A lack of health literacy may pose a barrier to patients receiving hospice or palliative care, including delaying their entry into hospice. Patients who lack an understanding of health care information or terminology, do not understand their own illnesses, or who misconstrue the nature of hospice or palliative care may lack the necessary tools to make an informed decision about their end-of-life wishes.
Health literacy is the degree to which individuals can obtain, process and understand basic health information and services needed to make appropriate health decisions, according to the Institute of Medicine. A health illiterate patient may have a strong overall ability to read or have an advanced education but have a limited understanding of information specific to health care.
“A lot of us are walking around with false assumptions about our diagnosis and about our prognosis. An enormous number of people who are living with stage four cancers that are not curable believe that they are curable,” B.J. Miller, hospice and palliative care physician at the University of California Helen Diller Family Comprehensive Cancer Center, told Hospice News. “An under-informed public is not necessarily going to make great decisions for themselves, especially in our health care system where no one has the time to really educate people.”
This lack of information contributes to the tendency of many patients to enter hospice too late or to forego hospice or palliative care altogether. An estimated 71% of adults in the United States are unaware that palliative care exists, studies have shown, even though nearly 80% of consumers who received background information on palliative care say would choose it for themselves or their loved ones.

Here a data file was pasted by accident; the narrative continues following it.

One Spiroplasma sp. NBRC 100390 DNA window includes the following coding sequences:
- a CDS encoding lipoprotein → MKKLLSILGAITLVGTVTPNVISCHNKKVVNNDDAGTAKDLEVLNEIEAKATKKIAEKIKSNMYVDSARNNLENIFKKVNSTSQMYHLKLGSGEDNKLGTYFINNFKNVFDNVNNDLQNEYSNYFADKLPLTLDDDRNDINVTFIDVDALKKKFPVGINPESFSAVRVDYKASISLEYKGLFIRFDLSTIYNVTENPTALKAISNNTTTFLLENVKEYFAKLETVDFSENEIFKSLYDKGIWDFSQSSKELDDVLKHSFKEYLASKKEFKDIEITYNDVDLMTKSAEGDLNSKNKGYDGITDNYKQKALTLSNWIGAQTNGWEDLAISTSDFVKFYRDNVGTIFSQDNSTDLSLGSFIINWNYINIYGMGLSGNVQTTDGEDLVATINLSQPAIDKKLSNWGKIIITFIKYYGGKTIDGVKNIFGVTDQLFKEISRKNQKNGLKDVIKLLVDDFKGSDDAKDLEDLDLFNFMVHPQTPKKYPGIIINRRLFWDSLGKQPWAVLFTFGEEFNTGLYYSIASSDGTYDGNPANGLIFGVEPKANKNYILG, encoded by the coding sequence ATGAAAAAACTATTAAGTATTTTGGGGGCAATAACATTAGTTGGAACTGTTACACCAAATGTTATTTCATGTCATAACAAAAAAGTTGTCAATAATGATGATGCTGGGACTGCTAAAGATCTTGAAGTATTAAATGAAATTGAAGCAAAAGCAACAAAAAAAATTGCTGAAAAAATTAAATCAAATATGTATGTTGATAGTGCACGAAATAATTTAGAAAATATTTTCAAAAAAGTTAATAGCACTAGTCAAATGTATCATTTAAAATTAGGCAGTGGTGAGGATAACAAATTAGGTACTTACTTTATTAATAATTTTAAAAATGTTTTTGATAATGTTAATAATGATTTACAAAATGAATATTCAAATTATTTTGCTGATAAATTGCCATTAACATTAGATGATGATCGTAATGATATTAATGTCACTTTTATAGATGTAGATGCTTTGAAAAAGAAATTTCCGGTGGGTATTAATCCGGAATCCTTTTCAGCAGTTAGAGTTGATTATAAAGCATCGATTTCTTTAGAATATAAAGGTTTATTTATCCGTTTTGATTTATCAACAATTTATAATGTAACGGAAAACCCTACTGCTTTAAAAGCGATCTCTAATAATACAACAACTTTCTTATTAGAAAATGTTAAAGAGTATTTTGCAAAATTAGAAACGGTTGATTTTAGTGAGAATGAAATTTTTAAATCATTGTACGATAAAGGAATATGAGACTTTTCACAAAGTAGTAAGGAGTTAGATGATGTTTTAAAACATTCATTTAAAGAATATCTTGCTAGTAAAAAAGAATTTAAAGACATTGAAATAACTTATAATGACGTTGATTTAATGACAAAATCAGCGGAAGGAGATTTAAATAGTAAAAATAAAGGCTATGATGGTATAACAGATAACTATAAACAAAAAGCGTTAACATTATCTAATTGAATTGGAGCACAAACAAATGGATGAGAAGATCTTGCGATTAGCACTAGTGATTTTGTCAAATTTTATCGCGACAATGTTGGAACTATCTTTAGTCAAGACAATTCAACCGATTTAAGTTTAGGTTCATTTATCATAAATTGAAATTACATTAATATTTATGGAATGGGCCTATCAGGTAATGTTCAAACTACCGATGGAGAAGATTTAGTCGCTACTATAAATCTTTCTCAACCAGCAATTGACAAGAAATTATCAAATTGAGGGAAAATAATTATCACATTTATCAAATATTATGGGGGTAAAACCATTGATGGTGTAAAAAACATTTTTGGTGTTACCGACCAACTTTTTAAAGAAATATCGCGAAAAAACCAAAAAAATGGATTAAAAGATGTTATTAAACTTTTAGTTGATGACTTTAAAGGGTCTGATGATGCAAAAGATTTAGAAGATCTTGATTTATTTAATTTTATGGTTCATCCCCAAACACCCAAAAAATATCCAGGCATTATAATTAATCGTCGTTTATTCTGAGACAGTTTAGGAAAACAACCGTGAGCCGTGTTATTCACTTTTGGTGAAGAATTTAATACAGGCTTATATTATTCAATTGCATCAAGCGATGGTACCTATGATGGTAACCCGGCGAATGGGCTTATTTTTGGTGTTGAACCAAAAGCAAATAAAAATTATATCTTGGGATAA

Other research shows that close to 60% of patients who would benefit from palliative care do not receive those services, despite the availability of community-based palliative care as well as hospital-based palliative care.
Minorities may be disproportionately affected.
In one study, African Americans were more likely than whites to choose aggressive care at the end-of-life even after hearing a verbal description of their condition. Participants with low or marginal health literacy were also more likely than subjects with adequate health literacy to have preferences for aggressive care after hearing the verbal description.
Caucasians accounted for more than 80% of Medicare-enrolled hospice patients in 2017, according to the National Hospice & Palliative Care Organization. Only 8.2% were African American, and 6.4% were Hispanic. Utilization for other demographics such as Asians or Native Americans hovered around 1% or less.
“Health literacy across the board influences end-of-life care decisions. We see huge disparities and health equity issues. I’m very concerned by the fact that, for example, black Americans very frequently get referred to hospice later than white patients, and often are much more uncomfortable around the end of their lives because of it,” Shoshana Ungerleider, M.D., internist at California Pacific Medical Center in San Francisco and founder of End Well, told Hospice News. “We know that [African Americans] are definitely referred to hospice much later than members of other demographics, and I think that we need to do a much better job of reaching out to communities of color.”